Deep Dive: Brief history of branding

Your brand is your bond. It’s what sets you apart from your competition. Conveys what you do. Conveys what you stand for.  

There have never been more brands than today. Competition is fierce and standing out is getting trickierCreating a consistent brand that will last for decades has become more difficult as technology advances and so do design trends. So how can organisations solve this problem? In understanding what our brand needs to be in the future, we look to the past. 

The word ‘brand’ traces its origins back to the ancient brand word ‘brandr’ which means ‘to burn’ which originally referred to burning a piece of wood (ie a torch) but by the 1500s came to mean the branding of cattle in order to show ownership. 

Skip forward a few hundred years to the 1800s and thanks to the Industrial Revolution it became necessary to brand different goods in order to distinguish them. Trademarks soon followed and before the end of the century businesses were beginning to realise that having a well-known brand was an asset in itself. 

In the early 1900s, companies began advertising. Early ads were all about describing exactly what a product could do, but companies quickly realised the benefits of talking about how their product would make people feel and selling them a certain lifestyle. 

Over the next 50 years “branding” as we know it today would begin to form. As new channels such as television became more widely available, it became easier for brands to communicate to the masses. This was still a largely one-sided conversation, as market research around needs/desires was limited to focus groups and qualitative techniques. Still, it’s in this period that we see that brands begin to understand the importance of consistency around message, colour, typography. 


As we move 30 years ahead to the 1980’s, we see the emergence of truly global distribution channels and with them an increased competition for markets. It’s in this period we see a real ‘land grab’ from big brands all trying to buy up as many advertising spots, product placements and headlines as they could get their hands on. We also see brands start to understand the importance of placing customers into their decision making. The ability to carry out market research at scale enables brands to launch new products, refresh their look and tailor their marketing campaigns. We see a clear trend where brands reflect their overall values against the culture of the time, location or even campaign to expand their traditional reach.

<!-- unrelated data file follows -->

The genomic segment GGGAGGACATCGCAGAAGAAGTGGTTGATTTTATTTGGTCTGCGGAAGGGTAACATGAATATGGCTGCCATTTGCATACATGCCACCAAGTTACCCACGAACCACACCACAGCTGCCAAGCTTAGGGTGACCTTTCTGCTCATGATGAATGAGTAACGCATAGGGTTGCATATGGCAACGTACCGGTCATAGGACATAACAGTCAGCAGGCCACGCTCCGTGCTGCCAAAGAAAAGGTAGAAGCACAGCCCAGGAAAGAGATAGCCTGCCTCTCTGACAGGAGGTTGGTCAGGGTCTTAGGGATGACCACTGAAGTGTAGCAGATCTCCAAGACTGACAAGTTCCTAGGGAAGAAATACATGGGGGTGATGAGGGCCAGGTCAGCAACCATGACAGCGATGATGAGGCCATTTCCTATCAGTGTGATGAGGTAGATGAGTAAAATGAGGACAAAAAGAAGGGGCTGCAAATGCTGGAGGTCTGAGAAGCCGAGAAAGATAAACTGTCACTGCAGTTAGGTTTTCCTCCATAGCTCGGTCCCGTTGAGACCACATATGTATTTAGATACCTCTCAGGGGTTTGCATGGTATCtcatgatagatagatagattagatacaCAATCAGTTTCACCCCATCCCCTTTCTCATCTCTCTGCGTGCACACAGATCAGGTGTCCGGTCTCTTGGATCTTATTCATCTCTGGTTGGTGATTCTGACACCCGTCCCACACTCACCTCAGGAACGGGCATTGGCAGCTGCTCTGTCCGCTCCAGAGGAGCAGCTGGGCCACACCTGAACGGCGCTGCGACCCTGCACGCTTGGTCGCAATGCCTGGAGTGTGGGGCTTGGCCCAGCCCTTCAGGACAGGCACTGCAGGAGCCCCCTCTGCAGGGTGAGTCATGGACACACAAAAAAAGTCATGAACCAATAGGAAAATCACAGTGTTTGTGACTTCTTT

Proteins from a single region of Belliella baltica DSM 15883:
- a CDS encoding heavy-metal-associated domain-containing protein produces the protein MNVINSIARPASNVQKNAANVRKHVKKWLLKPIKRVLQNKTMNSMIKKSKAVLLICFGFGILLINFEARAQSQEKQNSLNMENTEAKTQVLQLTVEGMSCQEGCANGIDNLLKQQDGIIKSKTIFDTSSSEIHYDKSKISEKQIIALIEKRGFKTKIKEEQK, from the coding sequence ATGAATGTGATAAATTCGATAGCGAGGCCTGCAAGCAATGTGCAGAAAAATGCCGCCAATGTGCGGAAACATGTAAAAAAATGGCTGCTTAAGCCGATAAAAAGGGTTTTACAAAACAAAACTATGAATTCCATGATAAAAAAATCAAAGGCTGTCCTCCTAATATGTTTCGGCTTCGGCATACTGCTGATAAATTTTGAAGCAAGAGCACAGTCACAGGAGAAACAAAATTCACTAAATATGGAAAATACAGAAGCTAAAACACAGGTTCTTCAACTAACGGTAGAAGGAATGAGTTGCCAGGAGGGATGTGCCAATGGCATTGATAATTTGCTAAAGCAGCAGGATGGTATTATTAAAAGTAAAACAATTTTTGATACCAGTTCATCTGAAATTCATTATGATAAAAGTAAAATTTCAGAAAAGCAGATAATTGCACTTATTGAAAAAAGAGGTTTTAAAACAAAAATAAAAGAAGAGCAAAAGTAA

Twenty years later and the next big shakeup comes thanks to the internet. Where before the majority of communication from brands was from them to the masses, now a two-way street had been established. Suddenly brands were more accountable than ever before. Where most complaints or reviews were dealt with privately, now consumers could hold brands accountable in front of a global audience. What’s more brands were now being expected to be environmentally, ethically and socially responsible. The internet made it easier for anyone to start their own business and suddenly competition increased, online channels become cluttered and we seem to be in a constant state of re-invention.  

So where do we go from here? Well, the major problems a lot of brands have is that they know in order to be successful they need longevity. They need to repeat messages and colours and slogans over a long period of time so people become familiar with them. Yet, we also see brands being refreshed, new websites launched and new messaging applied at shorter and shorter cycles. So what’s happening?  

In order to uncover their brand principles, organisations really need to understand the needs and motivations of their customers. These are a lot less transient than design trends and should underpin all your fundamental brand elements. Once you know your customers better, you need to understand how outside factors are affecting your brand, when something will fundamentally affect this relationship and when it’s just a passing trend.  

Test and tweak with your audience by using an Insight Community. Not only do communities have a shedload of different tools to capture the reaction to your newest and shiniest campaign, but they can better understand the fundamental relationship consumers have with you and your competition.  

Branding will always be in a state of flux, but with your own community you can supercharge your certainty of when is the right time to change. Get in touch today and see how we can Researchbods can help your brand evolve. 

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